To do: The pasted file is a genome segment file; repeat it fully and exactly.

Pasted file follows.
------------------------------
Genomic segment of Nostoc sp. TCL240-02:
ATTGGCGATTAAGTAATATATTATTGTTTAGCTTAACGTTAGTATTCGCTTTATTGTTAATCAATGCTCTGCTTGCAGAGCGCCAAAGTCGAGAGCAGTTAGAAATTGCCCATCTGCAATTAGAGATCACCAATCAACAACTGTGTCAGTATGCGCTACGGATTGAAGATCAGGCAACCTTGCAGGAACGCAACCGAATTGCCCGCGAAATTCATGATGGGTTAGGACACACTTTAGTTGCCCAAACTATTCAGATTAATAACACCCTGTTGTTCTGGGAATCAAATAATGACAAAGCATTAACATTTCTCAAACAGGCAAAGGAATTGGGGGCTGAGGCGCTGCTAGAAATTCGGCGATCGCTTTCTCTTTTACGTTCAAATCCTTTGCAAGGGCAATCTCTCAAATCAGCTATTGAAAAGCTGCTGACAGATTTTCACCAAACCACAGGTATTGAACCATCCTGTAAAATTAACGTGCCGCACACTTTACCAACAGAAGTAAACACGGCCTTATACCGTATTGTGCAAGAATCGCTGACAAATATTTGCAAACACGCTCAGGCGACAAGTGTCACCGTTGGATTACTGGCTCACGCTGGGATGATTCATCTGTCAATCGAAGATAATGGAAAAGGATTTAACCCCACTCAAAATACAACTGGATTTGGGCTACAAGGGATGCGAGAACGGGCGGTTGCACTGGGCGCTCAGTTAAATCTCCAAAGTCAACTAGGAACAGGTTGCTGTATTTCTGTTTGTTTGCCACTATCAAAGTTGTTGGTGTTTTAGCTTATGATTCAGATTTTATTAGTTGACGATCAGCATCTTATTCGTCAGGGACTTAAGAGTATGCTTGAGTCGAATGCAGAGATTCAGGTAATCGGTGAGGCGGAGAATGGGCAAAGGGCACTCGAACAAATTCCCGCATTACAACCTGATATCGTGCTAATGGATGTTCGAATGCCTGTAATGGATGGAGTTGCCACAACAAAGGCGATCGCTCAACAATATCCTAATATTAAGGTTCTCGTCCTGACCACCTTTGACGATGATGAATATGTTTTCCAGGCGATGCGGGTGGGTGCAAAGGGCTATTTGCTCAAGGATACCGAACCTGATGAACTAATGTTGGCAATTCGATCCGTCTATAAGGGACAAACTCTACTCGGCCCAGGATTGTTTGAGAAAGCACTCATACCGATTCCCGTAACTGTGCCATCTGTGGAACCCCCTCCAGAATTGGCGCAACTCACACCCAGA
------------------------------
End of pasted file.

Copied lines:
Genomic segment of Nostoc sp. TCL240-02:
ATTGGCGATTAAGTAATATATTATTGTTTAGCTTAACGTTAGTATTCGCTTTATTGTTAATCAATGCTCTGCTTGCAGAGCGCCAAAGTCGAGAGCAGTTAGAAATTGCCCATCTGCAATTAGAGATCACCAATCAACAACTGTGTCAGTATGCGCTACGGATTGAAGATCAGGCAACCTTGCAGGAACGCAACCGAATTGCCCGCGAAATTCATGATGGGTTAGGACACACTTTAGTTGCCCAAACTATTCAGATTAATAACACCCTGTTGTTCTGGGAATCAAATAATGACAAAGCATTAACATTTCTCAAACAGGCAAAGGAATTGGGGGCTGAGGCGCTGCTAGAAATTCGGCGATCGCTTTCTCTTTTACGTTCAAATCCTTTGCAAGGGCAATCTCTCAAATCAGCTATTGAAAAGCTGCTGACAGATTTTCACCAAACCACAGGTATTGAACCATCCTGTAAAATTAACGTGCCGCACACTTTACCAACAGAAGTAAACACGGCCTTATACCGTATTGTGCAAGAATCGCTGACAAATATTTGCAAACACGCTCAGGCGACAAGTGTCACCGTTGGATTACTGGCTCACGCTGGGATGATTCATCTGTCAATCGAAGATAATGGAAAAGGATTTAACCCCACTCAAAATACAACTGGATTTGGGCTACAAGGGATGCGAGAACGGGCGGTTGCACTGGGCGCTCAGTTAAATCTCCAAAGTCAACTAGGAACAGGTTGCTGTATTTCTGTTTGTTTGCCACTATCAAAGTTGTTGGTGTTTTAGCTTATGATTCAGATTTTATTAGTTGACGATCAGCATCTTATTCGTCAGGGACTTAAGAGTATGCTTGAGTCGAATGCAGAGATTCAGGTAATCGGTGAGGCGGAGAATGGGCAAAGGGCACTCGAACAAATTCCCGCATTACAACCTGATATCGTGCTAATGGATGTTCGAATGCCTGTAATGGATGGAGTTGCCACAACAAAGGCGATCGCTCAACAATATCCTAATATTAAGGTTCTCGTCCTGACCACCTTTGACGATGATGAATATGTTTTCCAGGCGATGCGGGTGGGTGCAAAGGGCTATTTGCTCAAGGATACCGAACCTGATGAACTAATGTTGGCAATTCGATCCGTCTATAAGGGACAAACTCTACTCGGCCCAGGATTGTTTGAGAAAGCACTCATACCGATTCCCGTAACTGTGCCATCTGTGGAACCCCCTCCAGAATTGGCGCAACTCACACCCAGA